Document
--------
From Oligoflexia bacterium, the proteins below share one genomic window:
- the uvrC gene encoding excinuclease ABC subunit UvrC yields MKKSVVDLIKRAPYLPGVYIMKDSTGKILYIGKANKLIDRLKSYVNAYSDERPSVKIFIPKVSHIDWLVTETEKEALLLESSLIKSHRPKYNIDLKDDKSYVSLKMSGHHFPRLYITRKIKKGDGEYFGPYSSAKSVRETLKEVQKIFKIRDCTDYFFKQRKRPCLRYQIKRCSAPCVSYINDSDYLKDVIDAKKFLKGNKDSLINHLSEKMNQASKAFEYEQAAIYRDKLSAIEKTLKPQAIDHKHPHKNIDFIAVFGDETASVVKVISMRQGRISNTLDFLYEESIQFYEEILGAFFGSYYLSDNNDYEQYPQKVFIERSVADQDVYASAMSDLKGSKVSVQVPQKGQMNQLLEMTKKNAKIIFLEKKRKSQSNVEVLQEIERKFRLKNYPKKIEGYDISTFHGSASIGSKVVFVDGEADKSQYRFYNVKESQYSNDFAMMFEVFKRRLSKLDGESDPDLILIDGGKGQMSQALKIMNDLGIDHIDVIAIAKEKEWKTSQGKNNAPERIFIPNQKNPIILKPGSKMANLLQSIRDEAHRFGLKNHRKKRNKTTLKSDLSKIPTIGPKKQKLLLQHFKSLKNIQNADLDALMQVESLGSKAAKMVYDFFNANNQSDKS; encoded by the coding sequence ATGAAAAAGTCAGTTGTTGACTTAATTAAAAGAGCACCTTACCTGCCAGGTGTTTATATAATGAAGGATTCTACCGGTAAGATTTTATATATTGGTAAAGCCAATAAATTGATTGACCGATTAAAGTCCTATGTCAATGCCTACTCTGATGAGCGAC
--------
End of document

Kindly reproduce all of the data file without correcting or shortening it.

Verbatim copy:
From Oligoflexia bacterium, the proteins below share one genomic window:
- the uvrC gene encoding excinuclease ABC subunit UvrC yields MKKSVVDLIKRAPYLPGVYIMKDSTGKILYIGKANKLIDRLKSYVNAYSDERPSVKIFIPKVSHIDWLVTETEKEALLLESSLIKSHRPKYNIDLKDDKSYVSLKMSGHHFPRLYITRKIKKGDGEYFGPYSSAKSVRETLKEVQKIFKIRDCTDYFFKQRKRPCLRYQIKRCSAPCVSYINDSDYLKDVIDAKKFLKGNKDSLINHLSEKMNQASKAFEYEQAAIYRDKLSAIEKTLKPQAIDHKHPHKNIDFIAVFGDETASVVKVISMRQGRISNTLDFLYEESIQFYEEILGAFFGSYYLSDNNDYEQYPQKVFIERSVADQDVYASAMSDLKGSKVSVQVPQKGQMNQLLEMTKKNAKIIFLEKKRKSQSNVEVLQEIERKFRLKNYPKKIEGYDISTFHGSASIGSKVVFVDGEADKSQYRFYNVKESQYSNDFAMMFEVFKRRLSKLDGESDPDLILIDGGKGQMSQALKIMNDLGIDHIDVIAIAKEKEWKTSQGKNNAPERIFIPNQKNPIILKPGSKMANLLQSIRDEAHRFGLKNHRKKRNKTTLKSDLSKIPTIGPKKQKLLLQHFKSLKNIQNADLDALMQVESLGSKAAKMVYDFFNANNQSDKS; encoded by the coding sequence ATGAAAAAGTCAGTTGTTGACTTAATTAAAAGAGCACCTTACCTGCCAGGTGTTTATATAATGAAGGATTCTACCGGTAAGATTTTATATATTGGTAAAGCCAATAAATTGATTGACCGATTAAAGTCCTATGTCAATGCCTACTCTGATGAGCGAC